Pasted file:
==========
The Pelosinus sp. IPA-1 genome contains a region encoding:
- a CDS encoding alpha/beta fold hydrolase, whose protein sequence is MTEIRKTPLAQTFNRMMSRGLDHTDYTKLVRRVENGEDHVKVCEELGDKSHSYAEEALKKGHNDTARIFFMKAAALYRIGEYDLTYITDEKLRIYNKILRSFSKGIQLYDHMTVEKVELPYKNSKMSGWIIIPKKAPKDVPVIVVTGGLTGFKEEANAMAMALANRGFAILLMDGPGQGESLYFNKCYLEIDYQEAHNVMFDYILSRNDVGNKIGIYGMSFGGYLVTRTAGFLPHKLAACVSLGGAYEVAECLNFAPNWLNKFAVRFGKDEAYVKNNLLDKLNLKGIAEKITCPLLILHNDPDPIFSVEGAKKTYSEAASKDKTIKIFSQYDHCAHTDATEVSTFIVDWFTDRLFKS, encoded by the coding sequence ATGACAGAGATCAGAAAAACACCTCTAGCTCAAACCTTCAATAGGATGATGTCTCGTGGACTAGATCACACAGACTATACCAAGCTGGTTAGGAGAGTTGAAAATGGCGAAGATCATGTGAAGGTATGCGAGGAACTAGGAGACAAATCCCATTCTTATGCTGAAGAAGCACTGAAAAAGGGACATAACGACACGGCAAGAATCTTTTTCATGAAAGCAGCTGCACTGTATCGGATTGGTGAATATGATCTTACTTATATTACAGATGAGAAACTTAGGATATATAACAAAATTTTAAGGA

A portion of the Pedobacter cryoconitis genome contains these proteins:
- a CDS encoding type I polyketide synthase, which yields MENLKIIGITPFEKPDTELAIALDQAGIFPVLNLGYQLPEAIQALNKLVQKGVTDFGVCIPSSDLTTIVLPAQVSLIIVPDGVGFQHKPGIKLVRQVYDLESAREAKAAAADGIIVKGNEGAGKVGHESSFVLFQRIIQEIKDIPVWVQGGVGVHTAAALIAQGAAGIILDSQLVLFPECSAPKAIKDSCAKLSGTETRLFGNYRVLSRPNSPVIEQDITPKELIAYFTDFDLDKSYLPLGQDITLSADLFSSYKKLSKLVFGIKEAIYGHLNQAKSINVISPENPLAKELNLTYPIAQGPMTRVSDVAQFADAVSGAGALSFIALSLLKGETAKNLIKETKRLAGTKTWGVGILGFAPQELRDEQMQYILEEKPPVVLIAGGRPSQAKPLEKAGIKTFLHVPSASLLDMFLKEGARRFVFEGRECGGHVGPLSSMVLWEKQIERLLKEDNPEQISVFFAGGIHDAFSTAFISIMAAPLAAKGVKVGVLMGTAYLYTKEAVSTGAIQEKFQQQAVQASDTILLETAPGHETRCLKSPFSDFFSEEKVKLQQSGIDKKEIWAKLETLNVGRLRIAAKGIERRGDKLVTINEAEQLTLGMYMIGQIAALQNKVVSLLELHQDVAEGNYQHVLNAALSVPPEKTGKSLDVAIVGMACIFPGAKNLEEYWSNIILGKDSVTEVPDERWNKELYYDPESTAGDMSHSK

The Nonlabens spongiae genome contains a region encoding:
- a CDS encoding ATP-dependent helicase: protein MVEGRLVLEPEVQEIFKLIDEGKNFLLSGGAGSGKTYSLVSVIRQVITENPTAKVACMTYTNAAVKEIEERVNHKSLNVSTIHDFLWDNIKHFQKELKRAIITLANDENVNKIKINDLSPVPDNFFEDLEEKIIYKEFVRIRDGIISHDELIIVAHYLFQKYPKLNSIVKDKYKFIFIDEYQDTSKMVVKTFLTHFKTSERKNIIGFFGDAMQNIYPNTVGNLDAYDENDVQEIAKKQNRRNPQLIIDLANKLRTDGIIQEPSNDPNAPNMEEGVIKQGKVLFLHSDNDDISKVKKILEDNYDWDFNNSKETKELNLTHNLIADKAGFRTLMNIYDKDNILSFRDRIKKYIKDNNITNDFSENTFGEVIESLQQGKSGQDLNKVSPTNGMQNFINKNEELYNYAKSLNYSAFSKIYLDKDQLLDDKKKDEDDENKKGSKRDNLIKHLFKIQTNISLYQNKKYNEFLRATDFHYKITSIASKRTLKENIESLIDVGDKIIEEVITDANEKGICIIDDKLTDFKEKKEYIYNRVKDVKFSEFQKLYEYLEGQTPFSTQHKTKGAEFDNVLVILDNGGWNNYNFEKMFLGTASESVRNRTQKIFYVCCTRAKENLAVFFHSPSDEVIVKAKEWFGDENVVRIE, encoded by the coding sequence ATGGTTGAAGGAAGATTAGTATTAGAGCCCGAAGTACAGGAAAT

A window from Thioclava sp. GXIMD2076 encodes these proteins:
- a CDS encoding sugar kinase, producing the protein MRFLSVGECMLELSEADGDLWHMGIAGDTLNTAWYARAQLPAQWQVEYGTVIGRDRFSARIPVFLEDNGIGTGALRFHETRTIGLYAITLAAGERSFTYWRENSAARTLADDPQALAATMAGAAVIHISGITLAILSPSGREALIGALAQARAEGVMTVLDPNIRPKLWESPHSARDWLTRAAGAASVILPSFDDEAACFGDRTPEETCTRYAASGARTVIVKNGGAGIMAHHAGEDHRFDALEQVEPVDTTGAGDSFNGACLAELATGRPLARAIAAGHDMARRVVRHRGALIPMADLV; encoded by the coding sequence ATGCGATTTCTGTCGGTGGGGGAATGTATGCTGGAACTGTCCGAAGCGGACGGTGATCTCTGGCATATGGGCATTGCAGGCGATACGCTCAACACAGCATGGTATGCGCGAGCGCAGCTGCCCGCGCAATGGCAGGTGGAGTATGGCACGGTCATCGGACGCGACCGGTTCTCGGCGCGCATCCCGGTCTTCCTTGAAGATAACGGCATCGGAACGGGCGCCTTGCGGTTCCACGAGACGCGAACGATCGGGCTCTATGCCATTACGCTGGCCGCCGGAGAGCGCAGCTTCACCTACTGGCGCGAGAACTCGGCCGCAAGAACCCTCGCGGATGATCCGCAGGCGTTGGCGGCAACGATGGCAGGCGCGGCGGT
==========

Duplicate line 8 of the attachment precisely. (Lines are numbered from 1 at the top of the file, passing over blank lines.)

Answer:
- a CDS encoding sugar kinase, producing the protein MRFLSVGECMLELSEADGDLWHMGIAGDTLNTAWYARAQLPAQWQVEYGTVIGRDRFSARIPVFLEDNGIGTGALRFHETRTIGLYAITLAAGERSFTYWRENSAARTLADDPQALAATMAGAAVIHISGITLAILSPSGREALIGALAQARAEGVMTVLDPNIRPKLWESPHSARDWLTRAAGAASVILPSFDDEAACFGDRTPEETCTRYAASGARTVIVKNGGAGIMAHHAGEDHRFDALEQVEPVDTTGAGDSFNGACLAELATGRPLARAIAAGHDMARRVVRHRGALIPMADLV; encoded by the coding sequence ATGCGATTTCTGTCGGTGGGGGAATGTATGCTGGAACTGTCCGAAGCGGACGGTGATCTCTGGCATATGGGCATTGCAGGCGATACGCTCAACACAGCATGGTATGCGCGAGCGCAGCTGCCCGCGCAATGGCAGGTGGAGTATGGCACGGTCATCGGACGCGACCGGTTCTCGGCGCGCATCCCGGTCTTCCTTGAAGATAACGGCATCGGAACGGGCGCCTTGCGGTTCCACGAGACGCGAACGATCGGGCTCTATGCCATTACGCTGGCCGCCGGAGAGCGCAGCTTCACCTACTGGCGCGAGAACTCGGCCGCAAGAACCCTCGCGGATGATCCGCAGGCGTTGGCGGCAACGATGGCAGGCGCGGCGGT